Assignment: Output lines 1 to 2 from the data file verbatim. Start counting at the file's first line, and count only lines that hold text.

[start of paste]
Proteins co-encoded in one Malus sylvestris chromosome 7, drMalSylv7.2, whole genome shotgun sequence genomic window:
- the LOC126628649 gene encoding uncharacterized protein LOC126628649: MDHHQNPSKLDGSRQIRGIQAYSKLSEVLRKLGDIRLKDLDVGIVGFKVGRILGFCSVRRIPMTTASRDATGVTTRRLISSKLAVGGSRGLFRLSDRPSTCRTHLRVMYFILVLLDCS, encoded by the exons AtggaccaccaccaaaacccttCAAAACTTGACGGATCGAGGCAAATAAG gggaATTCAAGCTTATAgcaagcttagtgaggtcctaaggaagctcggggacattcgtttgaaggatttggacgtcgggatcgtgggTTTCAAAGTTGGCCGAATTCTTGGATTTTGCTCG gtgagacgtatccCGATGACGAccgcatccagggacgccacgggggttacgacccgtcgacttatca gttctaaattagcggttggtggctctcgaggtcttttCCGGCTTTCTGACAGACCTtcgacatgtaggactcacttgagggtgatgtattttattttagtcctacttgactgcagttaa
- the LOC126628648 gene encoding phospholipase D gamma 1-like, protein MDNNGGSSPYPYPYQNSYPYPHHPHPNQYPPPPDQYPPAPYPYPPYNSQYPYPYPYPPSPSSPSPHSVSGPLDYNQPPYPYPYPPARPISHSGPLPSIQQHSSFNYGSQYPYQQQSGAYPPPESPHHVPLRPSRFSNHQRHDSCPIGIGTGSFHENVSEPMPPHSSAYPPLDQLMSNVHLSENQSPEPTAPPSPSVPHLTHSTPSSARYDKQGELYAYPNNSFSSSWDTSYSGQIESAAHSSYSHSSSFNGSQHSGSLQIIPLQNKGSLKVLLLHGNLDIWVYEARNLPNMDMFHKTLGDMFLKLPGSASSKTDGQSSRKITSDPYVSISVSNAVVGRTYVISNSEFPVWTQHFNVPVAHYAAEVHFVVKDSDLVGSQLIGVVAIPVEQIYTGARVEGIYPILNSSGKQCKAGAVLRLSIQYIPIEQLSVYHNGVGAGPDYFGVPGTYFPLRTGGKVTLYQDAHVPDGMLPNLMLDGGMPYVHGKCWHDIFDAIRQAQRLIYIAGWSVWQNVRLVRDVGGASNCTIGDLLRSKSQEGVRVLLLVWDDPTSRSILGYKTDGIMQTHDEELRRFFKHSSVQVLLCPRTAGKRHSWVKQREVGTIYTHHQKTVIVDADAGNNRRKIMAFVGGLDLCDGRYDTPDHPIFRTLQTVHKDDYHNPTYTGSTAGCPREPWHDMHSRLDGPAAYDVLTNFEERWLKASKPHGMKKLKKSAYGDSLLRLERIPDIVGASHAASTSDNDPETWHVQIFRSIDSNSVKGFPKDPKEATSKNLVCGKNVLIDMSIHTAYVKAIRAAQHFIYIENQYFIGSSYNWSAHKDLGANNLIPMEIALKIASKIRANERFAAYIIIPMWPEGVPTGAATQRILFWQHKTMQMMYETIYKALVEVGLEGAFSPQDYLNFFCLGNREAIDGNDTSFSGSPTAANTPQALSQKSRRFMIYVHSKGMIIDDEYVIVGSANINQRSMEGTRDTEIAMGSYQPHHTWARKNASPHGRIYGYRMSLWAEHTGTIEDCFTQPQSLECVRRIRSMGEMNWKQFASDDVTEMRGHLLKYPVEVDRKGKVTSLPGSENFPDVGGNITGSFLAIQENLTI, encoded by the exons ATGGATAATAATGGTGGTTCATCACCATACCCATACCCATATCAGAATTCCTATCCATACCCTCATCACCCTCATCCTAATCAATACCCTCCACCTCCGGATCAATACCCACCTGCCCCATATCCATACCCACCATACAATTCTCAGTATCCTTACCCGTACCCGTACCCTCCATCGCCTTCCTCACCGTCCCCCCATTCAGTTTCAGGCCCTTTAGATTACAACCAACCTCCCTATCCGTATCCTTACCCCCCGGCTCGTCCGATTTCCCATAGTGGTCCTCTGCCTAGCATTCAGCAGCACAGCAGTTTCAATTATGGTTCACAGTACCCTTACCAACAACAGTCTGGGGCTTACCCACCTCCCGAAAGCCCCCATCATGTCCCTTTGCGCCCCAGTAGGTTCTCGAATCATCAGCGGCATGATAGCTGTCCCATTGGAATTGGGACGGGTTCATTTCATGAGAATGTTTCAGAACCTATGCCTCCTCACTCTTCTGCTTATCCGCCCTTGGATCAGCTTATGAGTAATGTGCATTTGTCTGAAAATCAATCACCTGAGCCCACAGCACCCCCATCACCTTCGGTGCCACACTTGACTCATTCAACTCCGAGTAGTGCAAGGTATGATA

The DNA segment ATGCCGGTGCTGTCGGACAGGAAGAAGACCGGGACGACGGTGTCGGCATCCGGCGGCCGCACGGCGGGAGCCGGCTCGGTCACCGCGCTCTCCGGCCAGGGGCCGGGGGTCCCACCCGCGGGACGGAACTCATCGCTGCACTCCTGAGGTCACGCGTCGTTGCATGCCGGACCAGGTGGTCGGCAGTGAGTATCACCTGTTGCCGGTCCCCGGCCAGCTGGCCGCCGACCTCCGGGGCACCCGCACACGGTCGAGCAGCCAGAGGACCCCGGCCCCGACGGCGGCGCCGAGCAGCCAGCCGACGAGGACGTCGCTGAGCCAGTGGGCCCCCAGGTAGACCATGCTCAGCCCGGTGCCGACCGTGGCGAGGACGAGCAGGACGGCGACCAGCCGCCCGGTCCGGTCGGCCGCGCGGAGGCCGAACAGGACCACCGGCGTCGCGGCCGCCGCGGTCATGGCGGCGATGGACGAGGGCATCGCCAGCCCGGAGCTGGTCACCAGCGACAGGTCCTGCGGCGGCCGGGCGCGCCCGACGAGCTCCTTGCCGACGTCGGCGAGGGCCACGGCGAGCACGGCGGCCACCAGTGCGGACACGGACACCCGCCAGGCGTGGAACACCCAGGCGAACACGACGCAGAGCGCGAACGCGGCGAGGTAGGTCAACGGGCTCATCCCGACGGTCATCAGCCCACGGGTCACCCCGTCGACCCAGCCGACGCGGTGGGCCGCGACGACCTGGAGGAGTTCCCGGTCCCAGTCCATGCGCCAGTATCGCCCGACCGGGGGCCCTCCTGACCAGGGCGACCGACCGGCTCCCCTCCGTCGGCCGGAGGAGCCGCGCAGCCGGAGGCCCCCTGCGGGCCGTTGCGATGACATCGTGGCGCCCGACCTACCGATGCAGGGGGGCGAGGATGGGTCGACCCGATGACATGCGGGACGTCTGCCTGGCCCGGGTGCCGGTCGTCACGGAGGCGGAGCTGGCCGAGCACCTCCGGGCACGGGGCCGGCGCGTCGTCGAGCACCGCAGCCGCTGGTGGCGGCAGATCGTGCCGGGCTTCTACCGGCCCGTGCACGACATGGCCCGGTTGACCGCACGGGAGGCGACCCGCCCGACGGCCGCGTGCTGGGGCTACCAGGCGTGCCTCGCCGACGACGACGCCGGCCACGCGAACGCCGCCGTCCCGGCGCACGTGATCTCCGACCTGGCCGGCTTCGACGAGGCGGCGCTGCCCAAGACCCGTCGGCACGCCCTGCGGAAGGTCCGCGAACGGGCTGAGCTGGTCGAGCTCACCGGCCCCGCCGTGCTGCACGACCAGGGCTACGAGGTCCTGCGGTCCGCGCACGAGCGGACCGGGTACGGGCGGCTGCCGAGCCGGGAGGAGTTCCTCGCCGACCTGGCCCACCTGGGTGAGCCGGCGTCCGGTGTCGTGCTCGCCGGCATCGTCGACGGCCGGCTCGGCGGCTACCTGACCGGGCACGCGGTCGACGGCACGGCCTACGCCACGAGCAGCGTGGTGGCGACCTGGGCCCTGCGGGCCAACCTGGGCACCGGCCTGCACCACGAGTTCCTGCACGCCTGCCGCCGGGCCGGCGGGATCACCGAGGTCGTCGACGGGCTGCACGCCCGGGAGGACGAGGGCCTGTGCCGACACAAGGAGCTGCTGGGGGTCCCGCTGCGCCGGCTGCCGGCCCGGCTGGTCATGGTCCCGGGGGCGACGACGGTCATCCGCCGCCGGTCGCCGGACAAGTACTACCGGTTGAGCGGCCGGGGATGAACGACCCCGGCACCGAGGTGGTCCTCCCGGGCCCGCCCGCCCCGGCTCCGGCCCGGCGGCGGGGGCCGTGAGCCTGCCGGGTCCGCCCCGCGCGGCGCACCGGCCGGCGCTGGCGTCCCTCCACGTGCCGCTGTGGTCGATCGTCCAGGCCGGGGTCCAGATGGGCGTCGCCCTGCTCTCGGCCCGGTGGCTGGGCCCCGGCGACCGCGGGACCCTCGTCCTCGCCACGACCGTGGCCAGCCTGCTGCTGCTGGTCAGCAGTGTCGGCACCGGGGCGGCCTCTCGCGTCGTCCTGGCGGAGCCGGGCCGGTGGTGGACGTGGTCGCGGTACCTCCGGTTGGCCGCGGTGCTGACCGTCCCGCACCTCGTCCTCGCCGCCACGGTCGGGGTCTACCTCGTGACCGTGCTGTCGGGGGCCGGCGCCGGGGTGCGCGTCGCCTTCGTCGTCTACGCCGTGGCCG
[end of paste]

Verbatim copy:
Proteins co-encoded in one Malus sylvestris chromosome 7, drMalSylv7.2, whole genome shotgun sequence genomic window:
- the LOC126628649 gene encoding uncharacterized protein LOC126628649: MDHHQNPSKLDGSRQIRGIQAYSKLSEVLRKLGDIRLKDLDVGIVGFKVGRILGFCSVRRIPMTTASRDATGVTTRRLISSKLAVGGSRGLFRLSDRPSTCRTHLRVMYFILVLLDCS, encoded by the exons AtggaccaccaccaaaacccttCAAAACTTGACGGATCGAGGCAAATAAG gggaATTCAAGCTTATAgcaagcttagtgaggtcctaaggaagctcggggacattcgtttgaaggatttggacgtcgggatcgtgggTTTCAAAGTTGGCCGAATTCTTGGATTTTGCTCG gtgagacgtatccCGATGACGAccgcatccagggacgccacgggggttacgacccgtcgacttatca gttctaaattagcggttggtggctctcgaggtcttttCCGGCTTTCTGACAGACCTtcgacatgtaggactcacttgagggtgatgtattttattttagtcctacttgactgcagttaa